The federal government has issued a notice that heralds a potentially huge improvement for Ukrainians fleeing the war - the US intends to reduce the waiting time for work permits for Ukrainians and a number of other immigrants, reports The philadelphia inquirer.
“This is very good news,” said Valentin Khimchuk, 21, who traveled from Ukraine to northeast Philadelphia in July.
Instead of the current waiting period of 8-10 months for work permits, which leaves refugees unsure how to pay for food and housing, the waiting period will be reduced to two to three months.
Created to help Afghan refugees and recently expanded to Ukrainians, Welcome.US, a national charity, told its members and partners in an email that work permit applications can now be approved in as little as six weeks.
“Is it a success? Yes! Huge,” said Olga Khomyak, a New York-based immigration lawyer who helps refugees from Ukraine. - This is much better. A month or two months, compared to six or nine months. It's a big difference."
The inability to work made it impossible for refugees to send money back home to help their families left behind in the war zone. It also hinders employers who want to hire employees and deprives local and federal governments of tax revenue.
“This is very good news,” said Valentin Khimchuk, who came here from Ukraine with his 21-year-old girlfriend Roksolana Tokarevich. They arrived in the US on July 8 and live at Uncle Valentine's home in northeast Philadelphia. On July 14, the couple applied for work permits, but are still waiting for a decision.
“I hope they can do everything as quickly as possible,” Valentine said.
The United States Citizenship and Immigration Services (USCIS), the federal agency that processes applications for work permits, does not mention waiting time reductions on its website. Instead, the agency simply stated that it "applies technological solutions and increase efficiency to reduce processing time.
Recently, people admitted to the United States under a certain category can apply for a work permit online. Until now, thousands and thousands of Afghans and Ukrainians entering the United States have had to submit these requests on paper by mail.
“I am very happy to hear that USCIS has responded to this huge crisis, not only to help so many Ukrainians who are suffering from being unable to work, but also to many other immigrants who have recently arrived from Afghanistan, Cuba and Haiti - who also deserve the opportunity to support themselves and their families," said Ann Smith, an immigration lawyer in Washington.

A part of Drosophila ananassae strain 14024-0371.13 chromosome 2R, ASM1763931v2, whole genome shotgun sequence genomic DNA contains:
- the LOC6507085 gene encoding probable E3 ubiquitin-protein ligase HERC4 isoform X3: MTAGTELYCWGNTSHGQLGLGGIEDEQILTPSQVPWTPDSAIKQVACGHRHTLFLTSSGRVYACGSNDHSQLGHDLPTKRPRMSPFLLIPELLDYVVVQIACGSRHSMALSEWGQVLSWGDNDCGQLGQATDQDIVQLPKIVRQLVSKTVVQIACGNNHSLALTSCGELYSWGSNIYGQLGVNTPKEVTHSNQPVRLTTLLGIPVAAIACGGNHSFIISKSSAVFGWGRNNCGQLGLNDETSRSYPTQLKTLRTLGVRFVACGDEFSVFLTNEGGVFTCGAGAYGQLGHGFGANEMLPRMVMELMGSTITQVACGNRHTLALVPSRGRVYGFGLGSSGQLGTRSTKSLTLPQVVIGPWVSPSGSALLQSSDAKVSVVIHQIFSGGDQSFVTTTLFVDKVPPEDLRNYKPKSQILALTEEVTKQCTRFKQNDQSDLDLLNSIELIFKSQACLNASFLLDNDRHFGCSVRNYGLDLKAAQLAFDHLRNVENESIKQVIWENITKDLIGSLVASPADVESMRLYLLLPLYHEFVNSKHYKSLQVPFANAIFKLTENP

Many people refer to the Afghans who have been evacuated to the United States as part of Operation Allied Welcome and the Ukrainians now arriving here as part of the Unity for Ukraine program as "refugees," but this is not true.
The vast majority entered and continues to enter on the so-called parole, which is permission to come to the US and live there for a certain time, and not legal immigration status. In particular, in these cases, the arrivals are classified as people who cannot return or may never be able to return to their home country.
While the vast majority of parole arrivals are currently Afghans and Ukrainians, anyone who fits this category will be able to apply for a work permit online. This change will benefit Cubans, Haitians and others arriving in the United States via parole.
To apply, the applicant needs to visit my.uscis.gov and create a free account, and there already fill out an application for the form they are interested in (in the case of a work permit, this I-765).
A faster approval process promises to make a big difference for people like Lilia Kravtsova, who fled Odessa. She lives with her aunt, uncle and cousin in Huntingdon Valley but is not allowed to work.
“People are forced to look for illegal work,” Kravtsova, 28, recently said, “and face many risks.”
It costs $410 to apply for a work permit, which is expensive, according to immigration lawyers, and can be overwhelming if families apply for two or three members. Applicants who wish to receive an exemption from paying this fee must apply by mail, online form I-765 does not include this exemption.
USCIS, like other federal immigration agencies, faces huge delays in processing documents. More than 2021 million work permit applications were pending at the end of 1,5, according to the agency.
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The United States has evacuated and continues to resettle Afghans. The Biden administration is currently offering asylum to an estimated 180 Ukrainians. More than 000 Ukrainians arrived in the US from March to June, and last month another 71 received entry permits. But only a handful of newcomers have already received work permits at a time when there are 000 million job openings and 23 million unemployed in the US.